This Is Your Brain on Sports | L. Jon Wertheim

Summary of: This Is Your Brain on Sports: The Science of Underdogs, the Value of Rivalry, and What We Can Learn from the T-Shirt Cannon
By: L. Jon Wertheim

Introduction

Fasten your seatbelts and get ready for a fascinating exploration of the human mind through the lens of sports! ‘This Is Your Brain on Sports’ unveils the psychological and emotional factors influencing both athletes and fans. Delve into the world of underdogs, rivalry, and effort justification as this book summary uncovers the reasons behind our love for sports and how we relate to them in our day-to-day lives. You’ll discover the factors driving the halo effect, the curse of the expert, and the significance of hot and cool cognitive states. Get ready to unravel the mind games of sports and their broader implications in our daily lives!

The appeal of an underdog

Why we love rooting for the unlikely victors

Humans love to root for the underdog, even when logic dictates that they are unlikely to emerge victorious. The appeal of the underdog phenomenon appears to be the possibility of an unexpected outcome, which reinforces our desire for unlikely things to happen. Sympathy for those who are considered weak and the desire for the unthinkable contribute to this phenomenon. This plays on our personal situations in life, and portraying ourselves as an underdog stirs our emotions. The “us-versus-them” mentality this creates can lead to both celebration and hostility. One study conducted at the University of South Florida where students were presented with different maps of the Israel-Palestine region reinforced this. The students cheered for Israel when they were presented as the underdogs surrounded and outnumbered by larger Muslim-majority countries. Consequently, when the students received different maps that portrayed the main territory as Israel, with its settlements encroaching on Palestinian territory, most of them cheered for Palestine. While this is an exciting phenomenon, it also has a dark side. It is common to see aggression against supporters of opposing teams or even bystanders who have no interest in sports. Whilst the underdog scenario is compelling, it creates an “us-versus-them” dynamic that is sometimes toxic.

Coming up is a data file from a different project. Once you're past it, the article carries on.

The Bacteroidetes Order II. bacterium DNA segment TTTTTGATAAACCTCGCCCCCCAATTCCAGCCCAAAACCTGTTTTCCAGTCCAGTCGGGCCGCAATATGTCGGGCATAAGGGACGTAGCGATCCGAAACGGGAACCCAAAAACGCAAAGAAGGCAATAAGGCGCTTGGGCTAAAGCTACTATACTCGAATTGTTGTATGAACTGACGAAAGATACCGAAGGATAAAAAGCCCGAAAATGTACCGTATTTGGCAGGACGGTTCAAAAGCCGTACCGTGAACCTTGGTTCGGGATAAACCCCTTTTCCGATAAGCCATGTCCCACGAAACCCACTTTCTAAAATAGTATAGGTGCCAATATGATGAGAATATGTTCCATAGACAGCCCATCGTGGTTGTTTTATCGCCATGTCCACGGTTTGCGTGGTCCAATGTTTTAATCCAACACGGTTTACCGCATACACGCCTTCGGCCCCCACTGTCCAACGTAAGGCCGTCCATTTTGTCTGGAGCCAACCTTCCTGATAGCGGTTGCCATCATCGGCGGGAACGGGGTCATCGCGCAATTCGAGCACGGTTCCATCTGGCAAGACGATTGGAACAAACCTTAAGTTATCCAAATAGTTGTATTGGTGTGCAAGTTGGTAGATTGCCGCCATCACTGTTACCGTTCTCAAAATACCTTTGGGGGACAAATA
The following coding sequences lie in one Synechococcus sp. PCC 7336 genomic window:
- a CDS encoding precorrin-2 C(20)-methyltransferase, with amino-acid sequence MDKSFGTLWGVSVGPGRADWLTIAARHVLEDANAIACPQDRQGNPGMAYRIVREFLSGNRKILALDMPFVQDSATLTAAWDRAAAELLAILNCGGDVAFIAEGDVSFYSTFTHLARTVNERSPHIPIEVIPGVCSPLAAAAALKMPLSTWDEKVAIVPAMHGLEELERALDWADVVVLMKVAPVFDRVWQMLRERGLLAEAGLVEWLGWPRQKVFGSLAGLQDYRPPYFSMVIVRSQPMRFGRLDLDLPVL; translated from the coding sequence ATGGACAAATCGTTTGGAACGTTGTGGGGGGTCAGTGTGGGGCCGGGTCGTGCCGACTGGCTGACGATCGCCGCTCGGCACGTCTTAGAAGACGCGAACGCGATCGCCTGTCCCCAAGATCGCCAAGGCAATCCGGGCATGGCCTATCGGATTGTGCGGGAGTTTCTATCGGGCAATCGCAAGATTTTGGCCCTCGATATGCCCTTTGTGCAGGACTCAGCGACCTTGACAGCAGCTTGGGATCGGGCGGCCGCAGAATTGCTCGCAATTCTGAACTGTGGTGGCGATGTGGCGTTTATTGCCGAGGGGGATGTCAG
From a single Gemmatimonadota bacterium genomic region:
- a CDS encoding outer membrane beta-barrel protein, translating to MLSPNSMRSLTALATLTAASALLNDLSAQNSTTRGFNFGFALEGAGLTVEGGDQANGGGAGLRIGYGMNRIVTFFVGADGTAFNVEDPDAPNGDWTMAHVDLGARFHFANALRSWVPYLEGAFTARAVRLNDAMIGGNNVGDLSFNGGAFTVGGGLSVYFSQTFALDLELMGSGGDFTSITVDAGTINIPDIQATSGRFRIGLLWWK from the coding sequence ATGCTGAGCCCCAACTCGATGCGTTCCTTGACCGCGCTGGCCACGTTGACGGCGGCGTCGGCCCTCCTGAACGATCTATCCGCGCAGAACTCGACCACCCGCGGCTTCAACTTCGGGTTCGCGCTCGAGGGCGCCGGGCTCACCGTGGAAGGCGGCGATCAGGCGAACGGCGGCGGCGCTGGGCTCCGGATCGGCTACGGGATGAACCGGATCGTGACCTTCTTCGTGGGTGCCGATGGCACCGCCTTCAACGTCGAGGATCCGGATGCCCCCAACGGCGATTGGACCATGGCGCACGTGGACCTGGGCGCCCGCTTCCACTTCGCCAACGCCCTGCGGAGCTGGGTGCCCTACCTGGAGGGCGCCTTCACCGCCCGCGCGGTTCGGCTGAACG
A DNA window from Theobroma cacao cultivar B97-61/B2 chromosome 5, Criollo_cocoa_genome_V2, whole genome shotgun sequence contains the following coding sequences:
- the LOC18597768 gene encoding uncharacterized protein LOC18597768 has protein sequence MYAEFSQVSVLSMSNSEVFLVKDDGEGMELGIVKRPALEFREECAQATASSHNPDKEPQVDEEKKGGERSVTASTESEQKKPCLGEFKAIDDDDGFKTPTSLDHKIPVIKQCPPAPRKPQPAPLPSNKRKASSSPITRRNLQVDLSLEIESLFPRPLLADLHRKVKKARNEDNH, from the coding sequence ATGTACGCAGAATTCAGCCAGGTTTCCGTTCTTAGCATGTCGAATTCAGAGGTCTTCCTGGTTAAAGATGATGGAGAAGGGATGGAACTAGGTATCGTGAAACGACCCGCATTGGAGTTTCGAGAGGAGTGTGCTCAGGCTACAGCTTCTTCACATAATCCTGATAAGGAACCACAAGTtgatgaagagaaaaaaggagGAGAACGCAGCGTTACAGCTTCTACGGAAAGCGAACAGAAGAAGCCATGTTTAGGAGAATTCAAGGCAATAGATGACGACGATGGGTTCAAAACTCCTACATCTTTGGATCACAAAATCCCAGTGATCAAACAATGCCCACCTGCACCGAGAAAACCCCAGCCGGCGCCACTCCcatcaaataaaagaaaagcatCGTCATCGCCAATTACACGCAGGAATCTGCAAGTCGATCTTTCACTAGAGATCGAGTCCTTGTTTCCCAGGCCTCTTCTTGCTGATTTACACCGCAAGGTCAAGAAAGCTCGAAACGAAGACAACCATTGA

The Halo Effect and Effort Justification

Our perception of leaders is influenced by physical appearance, while effort justification affects decisions in sports management.

Have you ever wondered why we perceive successful people in one area to be successful in other areas as well? This is called the Halo Effect, and it affects our judgment in sports and leadership. The tiniest physical features of a person can influence how we perceive their ability to lead, according to research by psychologist Nick Rule. Coaches, for example, may consider a young football player’s broad shoulders as a sign of how good he’ll be as a quarterback.

Effort justification is another psychological effect commonly seen in sports. We tend to value things we put more effort into, as in the IKEA Effect, where we appreciate furniture more when we assemble it ourselves. This applies to sports management as well. A manager may keep a troublesome player on the team longer if they put a lot of effort into improving them, even if there’s not much improvement. Meanwhile, a player who doesn’t require much effort from management may be let go, even if they perform well.

Understanding these effects is crucial in sports and leadership, where judgments about a person’s ability to lead or perform can have significant consequences.

The Curse of the Expert

When it comes to promoting someone to a higher position, relying solely on statistics may not be the best approach. This is due to the curse of the expert. This phenomenon causes experts to have trouble explaining their skills or putting themselves in the shoes of a novice. Ego is a crucial factor that contributes to the curse of the expert. Successful athletes need self-confidence to excel, but it tends to hinder coaching as it focuses on others’ needs. This self-confidence can also result in a totalitarian ego, leading to an obsession with oneself rather than focusing on the team’s success. The curse of the expert is prevalent in fields like sports, where Hall of Famers become poor managers, while players with less impressive careers excel in managing positions. Michael Jordan is a prime example of succumbing to the curse of the expert as a player turned president of basketball operations.

Impulses in Sports

The success of athletes in sports largely depends on their impulses, which make split-second decisions possible, but can also lead to regrettable actions. Positron emission topography (PET) scans reveal two distinct states of being: a cool state and a hot state. The hot state is characterized by emotional responses, shutting down pathways that facilitate higher-level thoughts and leading to bad decisions. However, hot impulses have been crucial for human survival by enabling quick action in dangerous situations. In sports, impulses determine whether you win or lose. Rivalry is another intense aspect of sports that often pushes competitors to their limits, leading to healthy competition and improved performance. The same can happen in business when companies compete to be the best they can be.

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